When Should County Recorders Refuse to Record Documents?

This question cuts both ways since homeowners have filed or tried to file various documents that cloud the title until a dispute is resolved. But the focus of today’s conference is on the filings by “new” beneficiaries and “new”substituted trustees” and deeds on foreclosures executed by “authorized signors” for the “Substituted trustees.”

County Recorders are clearly upset about the status of title chains in their records as a result of the dubious documents filed by banks, servicers and their attorneys and trustees.

Those include people like Helen Purcel, County recorder for Maricopa County in Arizona who stated publicly and directly that the MERS documentation alone raises serious questions about the clarity of title in hundreds of thousands of title chains. She says she doesn’t have the resources from the state to do a proper investigation and offers by private groups to fund or actually perform the investigation have been rebuffed. But she stands by her comments that title is in doubt, which creates uncertainty in the marketplace for anyone purchasing or refinancing a home.

The real question is whether the documents electronically filed in Maricopa county from “trusted sources” can be trusted at all. Many documents have been robo-signed, surrogate signed or signed without any apparent authorization. An “authorized signor” is a term used in banking to allow other people to sign checks and perform other functions on bank accounts but does not convey ownership of the account. Similarly “authorized signors” therefore by definition do not have ownership or authority to sign for an owner unless there is proper paperwork to back it up or it is specifically allowed by statutes.

The authorized paperwork that SHOULD accompany a valid document for recording should meet the same standards that the banks apply when accepting documents from consumers or borrowers. If you are signing on behalf of a corporate entity, it should show that the proper corporate resolution has been been passed by the proper people specifically allowing the signor to execute the document on behalf of the entity — whether it is a corporate entity, trust or anything else.

Many of the assignments or substitutions of trustee come to the recorder without any evidence of the actual authority to execute such a document. They  specifically refer to powers of attorney or authorizations or prior assignments that are not in the title record and not offered with the document offered to be recorded.

So for example if the substitution of trustee is signed by John Jones, authorized signor for ABC Corp., as attorney in fact for DEF Corp, as assignor from GHI Corp., as trustee for the the holders of mortgage backed securities, there are several open questions raised by the document itself.

A Bank would require that John Jones produce signed resolutions from the ABC Corp and probably require the presence of the the signers and proof that the ABC Corp exists and that the those who executed the resolution had the power to do so. Yet the Banks turn around and submit such documents without the authority being recited or shown or attached to the “Substitution of trustee” and without any affidavit from anyone saying that the resolution is correct.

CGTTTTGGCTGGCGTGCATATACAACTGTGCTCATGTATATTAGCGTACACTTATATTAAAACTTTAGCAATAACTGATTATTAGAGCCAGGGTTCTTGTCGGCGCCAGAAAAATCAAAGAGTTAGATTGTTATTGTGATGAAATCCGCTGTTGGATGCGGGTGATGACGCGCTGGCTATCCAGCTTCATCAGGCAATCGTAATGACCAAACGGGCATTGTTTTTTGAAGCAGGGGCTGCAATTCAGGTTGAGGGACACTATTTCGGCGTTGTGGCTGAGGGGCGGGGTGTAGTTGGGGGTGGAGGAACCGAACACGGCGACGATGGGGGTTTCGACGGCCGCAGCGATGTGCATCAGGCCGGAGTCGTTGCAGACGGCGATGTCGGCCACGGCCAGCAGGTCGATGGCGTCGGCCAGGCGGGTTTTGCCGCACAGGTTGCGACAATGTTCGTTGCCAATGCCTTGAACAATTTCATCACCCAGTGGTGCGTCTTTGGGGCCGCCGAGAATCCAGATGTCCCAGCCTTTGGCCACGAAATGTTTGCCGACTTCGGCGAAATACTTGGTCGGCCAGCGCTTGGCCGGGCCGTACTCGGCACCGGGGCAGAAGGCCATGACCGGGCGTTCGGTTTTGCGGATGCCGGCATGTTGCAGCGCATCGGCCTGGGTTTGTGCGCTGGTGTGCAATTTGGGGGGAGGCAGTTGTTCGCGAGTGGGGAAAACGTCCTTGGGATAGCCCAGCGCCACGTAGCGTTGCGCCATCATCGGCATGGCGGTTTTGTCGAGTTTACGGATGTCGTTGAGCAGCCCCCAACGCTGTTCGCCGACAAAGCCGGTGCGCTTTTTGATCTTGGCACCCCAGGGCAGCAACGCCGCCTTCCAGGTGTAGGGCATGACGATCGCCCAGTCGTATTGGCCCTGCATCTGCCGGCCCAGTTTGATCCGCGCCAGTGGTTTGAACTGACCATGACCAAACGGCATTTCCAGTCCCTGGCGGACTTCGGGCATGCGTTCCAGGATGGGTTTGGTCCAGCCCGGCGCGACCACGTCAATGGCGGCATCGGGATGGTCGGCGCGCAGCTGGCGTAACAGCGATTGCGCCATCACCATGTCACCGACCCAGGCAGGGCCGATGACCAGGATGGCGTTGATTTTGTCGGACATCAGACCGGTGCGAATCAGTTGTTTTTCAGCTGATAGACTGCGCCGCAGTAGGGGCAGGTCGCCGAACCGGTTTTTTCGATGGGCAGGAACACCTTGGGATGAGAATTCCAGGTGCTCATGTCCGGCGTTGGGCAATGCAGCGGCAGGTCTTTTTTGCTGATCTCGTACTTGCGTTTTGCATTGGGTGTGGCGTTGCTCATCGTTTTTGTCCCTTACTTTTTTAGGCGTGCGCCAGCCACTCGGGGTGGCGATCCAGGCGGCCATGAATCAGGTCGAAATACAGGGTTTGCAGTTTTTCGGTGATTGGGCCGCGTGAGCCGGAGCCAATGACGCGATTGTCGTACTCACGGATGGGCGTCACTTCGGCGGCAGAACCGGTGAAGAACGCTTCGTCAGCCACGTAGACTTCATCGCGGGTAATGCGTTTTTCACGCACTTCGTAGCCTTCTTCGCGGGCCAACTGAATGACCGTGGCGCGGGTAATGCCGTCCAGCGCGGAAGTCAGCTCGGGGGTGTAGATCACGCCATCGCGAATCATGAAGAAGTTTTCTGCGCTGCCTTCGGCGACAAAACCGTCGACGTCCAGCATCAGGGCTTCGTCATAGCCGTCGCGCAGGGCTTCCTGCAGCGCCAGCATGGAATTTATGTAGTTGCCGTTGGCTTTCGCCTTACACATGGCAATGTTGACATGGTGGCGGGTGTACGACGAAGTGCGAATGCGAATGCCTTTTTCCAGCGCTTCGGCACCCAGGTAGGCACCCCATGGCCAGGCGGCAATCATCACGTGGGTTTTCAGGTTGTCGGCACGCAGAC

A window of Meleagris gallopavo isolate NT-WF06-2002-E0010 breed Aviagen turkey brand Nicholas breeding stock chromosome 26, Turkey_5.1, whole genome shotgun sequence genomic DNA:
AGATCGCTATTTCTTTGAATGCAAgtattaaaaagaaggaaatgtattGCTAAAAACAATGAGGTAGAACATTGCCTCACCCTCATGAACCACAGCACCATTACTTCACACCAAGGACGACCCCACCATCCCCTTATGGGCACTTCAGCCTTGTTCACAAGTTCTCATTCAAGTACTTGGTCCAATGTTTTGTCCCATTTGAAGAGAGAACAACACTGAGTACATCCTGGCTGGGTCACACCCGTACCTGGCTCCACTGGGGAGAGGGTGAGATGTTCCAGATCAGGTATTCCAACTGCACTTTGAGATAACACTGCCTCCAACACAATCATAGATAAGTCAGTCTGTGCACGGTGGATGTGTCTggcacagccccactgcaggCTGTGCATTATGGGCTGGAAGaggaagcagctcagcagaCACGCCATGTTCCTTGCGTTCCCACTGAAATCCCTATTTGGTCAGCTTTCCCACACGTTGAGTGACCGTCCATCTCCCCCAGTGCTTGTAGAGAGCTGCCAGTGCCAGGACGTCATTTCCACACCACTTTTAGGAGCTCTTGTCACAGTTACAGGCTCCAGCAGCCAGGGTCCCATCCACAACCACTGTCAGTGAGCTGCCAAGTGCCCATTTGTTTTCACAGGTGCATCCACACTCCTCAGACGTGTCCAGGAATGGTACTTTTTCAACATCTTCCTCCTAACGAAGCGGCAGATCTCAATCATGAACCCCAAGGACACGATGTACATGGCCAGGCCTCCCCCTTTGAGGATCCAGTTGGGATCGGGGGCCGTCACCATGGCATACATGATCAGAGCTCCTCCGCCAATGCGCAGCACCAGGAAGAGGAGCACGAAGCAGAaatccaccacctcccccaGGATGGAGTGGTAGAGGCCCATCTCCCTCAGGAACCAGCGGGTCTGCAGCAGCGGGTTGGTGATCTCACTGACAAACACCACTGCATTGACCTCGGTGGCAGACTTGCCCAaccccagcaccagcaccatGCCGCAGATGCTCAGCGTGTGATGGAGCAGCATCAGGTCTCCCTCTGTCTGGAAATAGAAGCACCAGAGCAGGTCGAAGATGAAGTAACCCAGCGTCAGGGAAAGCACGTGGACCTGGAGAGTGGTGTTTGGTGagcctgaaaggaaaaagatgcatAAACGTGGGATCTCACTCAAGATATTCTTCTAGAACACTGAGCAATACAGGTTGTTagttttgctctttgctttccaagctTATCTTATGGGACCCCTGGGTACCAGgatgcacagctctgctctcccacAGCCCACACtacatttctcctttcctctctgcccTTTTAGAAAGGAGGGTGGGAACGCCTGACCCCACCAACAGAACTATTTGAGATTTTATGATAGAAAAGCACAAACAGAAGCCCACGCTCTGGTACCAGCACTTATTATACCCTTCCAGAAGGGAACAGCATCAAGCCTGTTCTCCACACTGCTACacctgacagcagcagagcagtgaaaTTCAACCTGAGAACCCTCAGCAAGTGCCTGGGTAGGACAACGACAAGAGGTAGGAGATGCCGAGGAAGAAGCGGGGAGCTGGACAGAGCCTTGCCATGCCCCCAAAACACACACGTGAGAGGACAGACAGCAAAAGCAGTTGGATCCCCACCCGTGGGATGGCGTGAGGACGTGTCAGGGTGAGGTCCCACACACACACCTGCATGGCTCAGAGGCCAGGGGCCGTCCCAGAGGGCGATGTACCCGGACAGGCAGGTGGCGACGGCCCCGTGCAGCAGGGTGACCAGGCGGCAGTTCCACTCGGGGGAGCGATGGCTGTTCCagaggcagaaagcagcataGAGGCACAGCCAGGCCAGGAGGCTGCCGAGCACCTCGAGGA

A Bank would require that that if ABC Corp not only authorized John Jones to sign but would demand that the power of attorney from DEF Corp be produced and verified. And the Bank would most likely have the signatures on file of those people who maintain accounts as “owners” so they could be sure that they were getting the right instructions from the right person. And they still might demand, despite the presence of a notary stamp, that the persons produce identification of some sort. But this doesn’t stop them from recording documents without any of those assurances when it suits them.

A Bank would require that an assignment be recorded and that it be verified and authorized just as stated above along with an affidavit from appropriate people that the assignment took place and might even require proof of money exchanging hands. Otherwise they are just taking a piece of paper that is supported by consideration. But banks record such documents as “trusted sources” all the time.

All that said, the county recorder is put on the spot. If you go to the extreme, which is what the banks are saying, then even if the recorder was told directly by the person filing the bogus document that there was no authority, there were no resolutions, there was no power of attorney executed or authorized by whoever executed one, and that there was no trust that was funded or owned anything, the county recorder has no powers to reject the document for recording. But the same recorders are rejecting similar documents under one theory or another sent down from the County Attorney office — if they come from borrowers.

The County recorder is administrative agency and as such should provide some administrative remedies to at least hear the issues that might be presented by the borrower when challenging the previous recording or the attempted recording of a bogus or dubious document. The recorder is bound by statute by obviously there is lots of room for interpretation when it comes to filings by borrowers rather than the alleged “pretender lenders.”